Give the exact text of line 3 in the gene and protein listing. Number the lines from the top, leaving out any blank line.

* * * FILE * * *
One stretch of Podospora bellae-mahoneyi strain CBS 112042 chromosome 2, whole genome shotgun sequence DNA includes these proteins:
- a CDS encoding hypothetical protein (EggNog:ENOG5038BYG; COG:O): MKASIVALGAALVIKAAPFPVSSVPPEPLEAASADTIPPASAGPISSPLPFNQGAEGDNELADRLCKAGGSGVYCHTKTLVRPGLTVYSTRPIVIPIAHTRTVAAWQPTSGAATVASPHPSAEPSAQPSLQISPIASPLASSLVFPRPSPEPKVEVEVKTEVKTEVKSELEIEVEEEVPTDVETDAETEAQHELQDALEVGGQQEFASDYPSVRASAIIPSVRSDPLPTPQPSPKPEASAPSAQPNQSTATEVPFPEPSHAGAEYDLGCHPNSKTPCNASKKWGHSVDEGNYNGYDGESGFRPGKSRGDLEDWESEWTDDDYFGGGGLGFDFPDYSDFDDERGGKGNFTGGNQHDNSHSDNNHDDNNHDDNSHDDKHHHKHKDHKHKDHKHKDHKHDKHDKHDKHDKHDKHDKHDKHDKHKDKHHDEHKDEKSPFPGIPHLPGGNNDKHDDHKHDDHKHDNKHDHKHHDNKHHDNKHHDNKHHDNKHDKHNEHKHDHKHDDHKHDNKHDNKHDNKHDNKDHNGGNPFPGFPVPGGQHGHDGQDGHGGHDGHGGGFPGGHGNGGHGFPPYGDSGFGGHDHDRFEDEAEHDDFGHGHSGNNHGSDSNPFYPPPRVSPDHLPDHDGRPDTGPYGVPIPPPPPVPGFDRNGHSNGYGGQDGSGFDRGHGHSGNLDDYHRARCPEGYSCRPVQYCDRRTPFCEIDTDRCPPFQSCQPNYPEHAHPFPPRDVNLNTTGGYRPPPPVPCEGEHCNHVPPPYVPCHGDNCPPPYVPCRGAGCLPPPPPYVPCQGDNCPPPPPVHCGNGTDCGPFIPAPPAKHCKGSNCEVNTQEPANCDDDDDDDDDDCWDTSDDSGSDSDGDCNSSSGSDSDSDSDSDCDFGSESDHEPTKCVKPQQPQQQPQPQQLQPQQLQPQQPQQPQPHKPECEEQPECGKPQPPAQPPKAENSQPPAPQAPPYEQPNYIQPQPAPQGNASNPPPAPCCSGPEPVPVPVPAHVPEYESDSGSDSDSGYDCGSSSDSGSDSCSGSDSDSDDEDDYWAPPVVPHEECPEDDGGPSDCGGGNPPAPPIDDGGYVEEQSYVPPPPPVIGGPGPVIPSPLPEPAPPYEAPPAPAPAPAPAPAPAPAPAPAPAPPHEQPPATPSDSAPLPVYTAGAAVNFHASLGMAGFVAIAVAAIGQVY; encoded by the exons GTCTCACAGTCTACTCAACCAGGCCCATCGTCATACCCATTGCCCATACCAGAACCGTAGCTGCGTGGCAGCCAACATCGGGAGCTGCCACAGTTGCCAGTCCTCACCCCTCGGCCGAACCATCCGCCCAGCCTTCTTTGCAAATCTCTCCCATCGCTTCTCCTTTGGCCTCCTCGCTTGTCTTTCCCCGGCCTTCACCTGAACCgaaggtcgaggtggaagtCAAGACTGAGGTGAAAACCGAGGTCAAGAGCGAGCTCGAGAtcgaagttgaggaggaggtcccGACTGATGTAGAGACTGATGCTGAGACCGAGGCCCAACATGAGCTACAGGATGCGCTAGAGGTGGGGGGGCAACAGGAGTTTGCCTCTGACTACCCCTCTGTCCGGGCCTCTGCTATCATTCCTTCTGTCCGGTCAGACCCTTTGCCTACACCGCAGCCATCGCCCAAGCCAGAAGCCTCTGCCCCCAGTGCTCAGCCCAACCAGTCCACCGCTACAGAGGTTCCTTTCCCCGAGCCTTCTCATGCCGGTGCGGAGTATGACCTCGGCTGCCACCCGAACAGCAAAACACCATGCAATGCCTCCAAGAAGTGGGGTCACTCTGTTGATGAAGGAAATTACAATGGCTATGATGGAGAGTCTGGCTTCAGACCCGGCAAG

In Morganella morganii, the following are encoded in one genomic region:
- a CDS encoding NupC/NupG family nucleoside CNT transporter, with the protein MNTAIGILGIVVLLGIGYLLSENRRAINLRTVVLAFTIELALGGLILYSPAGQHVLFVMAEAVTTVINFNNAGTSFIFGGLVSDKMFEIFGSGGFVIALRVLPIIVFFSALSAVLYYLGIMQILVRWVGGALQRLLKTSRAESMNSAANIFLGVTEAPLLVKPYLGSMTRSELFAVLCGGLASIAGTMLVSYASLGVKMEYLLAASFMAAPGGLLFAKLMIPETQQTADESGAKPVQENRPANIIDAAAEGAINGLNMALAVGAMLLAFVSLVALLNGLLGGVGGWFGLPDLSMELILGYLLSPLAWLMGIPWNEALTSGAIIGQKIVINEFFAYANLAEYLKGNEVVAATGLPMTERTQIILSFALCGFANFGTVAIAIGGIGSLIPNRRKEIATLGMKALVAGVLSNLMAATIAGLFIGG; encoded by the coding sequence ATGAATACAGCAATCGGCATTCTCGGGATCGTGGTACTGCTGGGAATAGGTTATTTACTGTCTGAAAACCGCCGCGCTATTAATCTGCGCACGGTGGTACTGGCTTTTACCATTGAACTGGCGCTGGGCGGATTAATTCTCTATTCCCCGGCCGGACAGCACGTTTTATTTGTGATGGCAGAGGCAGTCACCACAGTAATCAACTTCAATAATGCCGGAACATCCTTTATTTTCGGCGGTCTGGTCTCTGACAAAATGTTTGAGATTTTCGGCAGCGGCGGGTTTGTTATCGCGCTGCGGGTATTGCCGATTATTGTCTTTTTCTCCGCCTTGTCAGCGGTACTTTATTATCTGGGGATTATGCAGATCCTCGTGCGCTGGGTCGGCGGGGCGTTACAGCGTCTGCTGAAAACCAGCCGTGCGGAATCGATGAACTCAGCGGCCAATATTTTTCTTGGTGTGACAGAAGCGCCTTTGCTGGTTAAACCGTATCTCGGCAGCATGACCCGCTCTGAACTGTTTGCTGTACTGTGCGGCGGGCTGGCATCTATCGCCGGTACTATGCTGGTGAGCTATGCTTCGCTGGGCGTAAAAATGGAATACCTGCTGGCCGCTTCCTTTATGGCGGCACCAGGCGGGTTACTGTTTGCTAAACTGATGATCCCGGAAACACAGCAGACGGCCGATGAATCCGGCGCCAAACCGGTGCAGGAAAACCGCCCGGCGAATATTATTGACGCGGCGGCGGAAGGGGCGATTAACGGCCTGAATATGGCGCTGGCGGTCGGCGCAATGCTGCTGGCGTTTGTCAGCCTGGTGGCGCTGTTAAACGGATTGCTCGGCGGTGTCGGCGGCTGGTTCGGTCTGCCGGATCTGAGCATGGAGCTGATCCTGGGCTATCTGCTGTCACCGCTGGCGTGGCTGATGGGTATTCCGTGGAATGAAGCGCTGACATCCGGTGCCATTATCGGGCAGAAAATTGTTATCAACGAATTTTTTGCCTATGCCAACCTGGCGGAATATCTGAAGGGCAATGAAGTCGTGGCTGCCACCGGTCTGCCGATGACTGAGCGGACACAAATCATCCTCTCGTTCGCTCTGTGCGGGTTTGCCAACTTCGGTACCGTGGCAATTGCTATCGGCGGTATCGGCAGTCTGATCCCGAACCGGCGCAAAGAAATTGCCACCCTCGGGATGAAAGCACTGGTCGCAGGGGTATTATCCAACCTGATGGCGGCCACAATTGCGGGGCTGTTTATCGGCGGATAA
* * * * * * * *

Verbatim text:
In Morganella morganii, the following are encoded in one genomic region: